The two white topped totes were done exactly as the other Instructable describes but the larger fish tank is using a piece of Styrofoam to float the lettuce seeds on. Both have the air stones underneath supplying the oxygen.

Lastly, this year I purchased a 4 outlet Active Aqua Air Pump instead of using the individual small pumps for each system. Hopefully, this will save some energy. I also blocked the 4th outlet as I am only using 3 at the moment.

Step 5: Sitting and Watching...

Now comes the fun part, waiting to see how this system does. All in all, I probably spent just under $150 for everything (some things I already had) so it was not too bad. The Aquaponics system was more costly than the Hydroponics systems so I will have to see how it plays out.

I am hoping that the plants help clean the pond and and get all the nutrients they need from the sun and fish so I should not have any additional costs for nutrients.

Thanks for reading, I will update as things develop.

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    4 Discussions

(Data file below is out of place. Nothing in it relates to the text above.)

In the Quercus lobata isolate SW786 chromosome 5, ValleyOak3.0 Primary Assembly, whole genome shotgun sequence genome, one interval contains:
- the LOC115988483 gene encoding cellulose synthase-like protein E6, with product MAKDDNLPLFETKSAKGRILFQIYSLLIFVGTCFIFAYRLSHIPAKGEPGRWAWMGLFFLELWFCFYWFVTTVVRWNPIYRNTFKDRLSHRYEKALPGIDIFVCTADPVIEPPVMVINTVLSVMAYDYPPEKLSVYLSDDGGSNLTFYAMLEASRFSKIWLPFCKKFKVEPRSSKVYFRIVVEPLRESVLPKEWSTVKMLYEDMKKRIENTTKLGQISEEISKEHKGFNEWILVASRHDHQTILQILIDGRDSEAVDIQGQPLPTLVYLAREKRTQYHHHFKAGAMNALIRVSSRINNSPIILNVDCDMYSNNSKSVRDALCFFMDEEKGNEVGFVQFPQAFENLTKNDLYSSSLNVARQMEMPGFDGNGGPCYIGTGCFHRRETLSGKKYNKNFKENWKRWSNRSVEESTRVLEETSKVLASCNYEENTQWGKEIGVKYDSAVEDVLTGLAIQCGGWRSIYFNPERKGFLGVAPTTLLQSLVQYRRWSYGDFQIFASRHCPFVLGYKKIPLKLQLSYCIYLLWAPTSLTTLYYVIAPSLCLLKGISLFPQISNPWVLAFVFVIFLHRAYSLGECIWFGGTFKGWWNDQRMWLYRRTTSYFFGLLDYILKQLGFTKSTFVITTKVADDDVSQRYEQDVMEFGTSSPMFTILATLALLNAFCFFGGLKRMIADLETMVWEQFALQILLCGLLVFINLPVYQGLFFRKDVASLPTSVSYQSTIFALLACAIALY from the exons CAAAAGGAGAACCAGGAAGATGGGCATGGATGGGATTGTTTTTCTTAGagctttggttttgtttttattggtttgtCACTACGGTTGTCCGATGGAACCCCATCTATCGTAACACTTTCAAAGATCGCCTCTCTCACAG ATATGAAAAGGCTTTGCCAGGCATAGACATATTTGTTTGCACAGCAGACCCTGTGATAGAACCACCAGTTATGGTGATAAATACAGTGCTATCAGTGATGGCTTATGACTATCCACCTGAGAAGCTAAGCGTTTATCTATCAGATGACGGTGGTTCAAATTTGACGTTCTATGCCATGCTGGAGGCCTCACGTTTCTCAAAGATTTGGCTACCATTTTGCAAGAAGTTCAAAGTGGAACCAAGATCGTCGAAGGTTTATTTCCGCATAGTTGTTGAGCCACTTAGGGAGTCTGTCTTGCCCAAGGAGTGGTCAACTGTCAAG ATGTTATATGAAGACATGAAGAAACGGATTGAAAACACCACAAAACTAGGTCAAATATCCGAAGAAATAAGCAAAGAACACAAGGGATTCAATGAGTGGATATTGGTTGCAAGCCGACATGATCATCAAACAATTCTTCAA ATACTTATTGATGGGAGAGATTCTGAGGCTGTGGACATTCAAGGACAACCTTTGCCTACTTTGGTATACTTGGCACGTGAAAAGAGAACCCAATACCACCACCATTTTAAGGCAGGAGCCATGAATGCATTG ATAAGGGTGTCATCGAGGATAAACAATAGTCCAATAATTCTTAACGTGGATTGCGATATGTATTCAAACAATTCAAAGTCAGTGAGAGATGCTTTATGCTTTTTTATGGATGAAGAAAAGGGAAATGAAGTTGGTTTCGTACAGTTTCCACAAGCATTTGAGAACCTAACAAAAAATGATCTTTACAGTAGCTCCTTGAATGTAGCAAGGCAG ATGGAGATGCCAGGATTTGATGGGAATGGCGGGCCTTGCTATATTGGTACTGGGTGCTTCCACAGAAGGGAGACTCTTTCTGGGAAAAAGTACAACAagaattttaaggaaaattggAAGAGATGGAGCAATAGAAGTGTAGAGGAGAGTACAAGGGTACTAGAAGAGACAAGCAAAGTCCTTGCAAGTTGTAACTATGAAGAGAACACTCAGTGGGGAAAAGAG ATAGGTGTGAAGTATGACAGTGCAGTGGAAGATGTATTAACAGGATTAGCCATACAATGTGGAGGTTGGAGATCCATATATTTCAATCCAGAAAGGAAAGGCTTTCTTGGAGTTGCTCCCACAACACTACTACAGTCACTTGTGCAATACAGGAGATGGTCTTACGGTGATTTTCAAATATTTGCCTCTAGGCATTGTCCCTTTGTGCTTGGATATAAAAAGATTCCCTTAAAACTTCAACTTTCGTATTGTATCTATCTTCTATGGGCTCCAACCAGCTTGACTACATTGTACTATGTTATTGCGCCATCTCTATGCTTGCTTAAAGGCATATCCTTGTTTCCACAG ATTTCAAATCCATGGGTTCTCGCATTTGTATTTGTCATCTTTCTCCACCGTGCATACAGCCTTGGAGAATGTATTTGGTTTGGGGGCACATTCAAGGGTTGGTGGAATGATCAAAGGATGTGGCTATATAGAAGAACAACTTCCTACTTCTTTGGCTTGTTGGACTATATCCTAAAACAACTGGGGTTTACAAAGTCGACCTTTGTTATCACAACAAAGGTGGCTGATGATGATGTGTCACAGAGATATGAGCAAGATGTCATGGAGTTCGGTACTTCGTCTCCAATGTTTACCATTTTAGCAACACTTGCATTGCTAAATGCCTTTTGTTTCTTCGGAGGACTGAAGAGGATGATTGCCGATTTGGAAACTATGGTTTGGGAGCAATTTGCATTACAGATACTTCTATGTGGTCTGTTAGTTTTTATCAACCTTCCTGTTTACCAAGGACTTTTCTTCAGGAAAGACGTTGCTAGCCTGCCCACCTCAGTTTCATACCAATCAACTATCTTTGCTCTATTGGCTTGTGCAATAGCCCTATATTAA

3 years ago

    Pretty happy with the results so far and this really beats remembering to water. I have the water and the air pumps both hooked up to my solar panels now so this is also not costing me anything from an electricity perspective.


    Reply 2 years ago

    How did the vertical one do compared to the low cost totes? Did you pond stay cleaner?


    Reply 2 years ago

    The vertical one did very well with the strawberries but the marigolds hated it! The inexpensive totes were great with the lettuce but the strawberries hated them. There definitely seems to be preference for one over the other based on the individual plants. The pond did overall stay cleaner and the fish were much more visible (less algae than last year) but they did not completely offset the need for a filter. This was also a well established pond so the fish had years of waste making that the plants had to clean up. This year I plan to use the tower again and the buckets but will replace the totes (just keep them for lettuce with air stones not connected to the pond) with some type of ebb and flow system that floods periodically. I think this will have much more area and I can grow more plants that will in turn hopefully clean the pond better. I also may do a big "spring cleaning" of the pond so it is not as far gone when I start the plants.


    3 years ago

    I added in some plant supports I had from last year's "traditional" garden - I just drilled three holes into the tops of the bucket basket lids and ran the legs of the tomato cages into them...

    Small improvements where I can.